Just when it seemed technology couldn’t possibly get any faster or more advanced, wireless networks introduced 5G service.
As one of just four cities to get a first bite at the 5G apple, Indianapolis is experimenting with the new cellular service promised to be fastest and most connected yet. Verizon brought the new technology to the Circle City — as well as to Sacramento, Los Angeles and Houston — in 2018 with the promise of dramatically changing the way we use the internet, and in a good way.
For businesses, network providers say 5G will lead to faster internet speeds and almost no delays in data downloads, while home services are designed to strengthen the connections among smart devices. Those advancements, according to providers, will improve the experience of gaming and augmented and virtual reality while opening the door to future technological developments previously not thought possible.
The advent of 5G has generally been received positively by city and business leaders in Indianapolis, where the technology sector is booming. But within the legal profession, which is traditionally known as one of the last business sectors to adopt new technology, attorneys say it’s still too soon to determine the benefits or drawbacks the new cell service might have on the practice of law.
Attorneys who practice in the data and technology realm are optimistic. They see possibilities to access more data that could benefit clients while also speeding up the rate at which they can perform client work.
“It’s smarter, faster, better,” Judy Okenfuss, leader of Ice Miller’s internet of things practice, said of the expected impact of 5G service. “Using big data brings it all together.”
What is it?
According to Verizon, 5G is the latest step in the development of cellular service. That development began with 1G service, marked by the initial introduction of analog cellphones, followed by 2G service offering SMS and cellular voicemail, 3G service allowing for mobile web browsing, image sharing and GPS location tracking, and 4G service creating “deep web functionality” for smartphones.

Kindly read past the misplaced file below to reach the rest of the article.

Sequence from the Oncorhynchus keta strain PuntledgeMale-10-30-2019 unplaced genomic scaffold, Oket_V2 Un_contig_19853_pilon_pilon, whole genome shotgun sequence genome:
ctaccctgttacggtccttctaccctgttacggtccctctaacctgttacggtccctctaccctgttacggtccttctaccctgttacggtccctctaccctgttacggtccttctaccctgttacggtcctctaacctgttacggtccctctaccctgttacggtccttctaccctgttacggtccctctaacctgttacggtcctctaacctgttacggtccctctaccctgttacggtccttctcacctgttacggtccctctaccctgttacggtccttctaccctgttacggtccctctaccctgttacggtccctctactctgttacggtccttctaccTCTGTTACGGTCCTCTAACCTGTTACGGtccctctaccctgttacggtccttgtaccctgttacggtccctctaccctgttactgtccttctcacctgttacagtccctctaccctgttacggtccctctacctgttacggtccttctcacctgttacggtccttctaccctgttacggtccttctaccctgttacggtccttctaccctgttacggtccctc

As the next step, 5G, according to Verizon, promises “quicker downloads, outstanding network reliability and a spectacular impact on how we live, work and play.” The two biggest benefits, providers say, are faster speeds and lower latency, or lag time between instructing a device to begin a download and the actual beginning of the data transfer.
The new technology will likely have a significant impact on the internet of things, which is the concept of electronic devices “talking” to one another, Okenfuss said. She gave the example of a smartphone app being used to remotely lock and unlock a door.
With the increased connectivity promised with 5G service, Okenfuss said the internet of things can grow stronger by expanding its data collection capabilities. That could enable smartphones to perform data analytics on their own, she said, which could allow lawyers to access information clients care about without having to be in the office.
“I’m out with my phone visiting a client and they ask, ‘Where are we on that matter?’” Okenfuss said. “I can hit a few buttons and get real-time financial data, so if the client is trying to budget, you have the data right there with you.”
Data, data, data
Attorneys Indiana Lawyer spoke to for this story said the expansion of data gathering and analyzing capabilities will likely be the biggest benefit of 5G to the legal profession.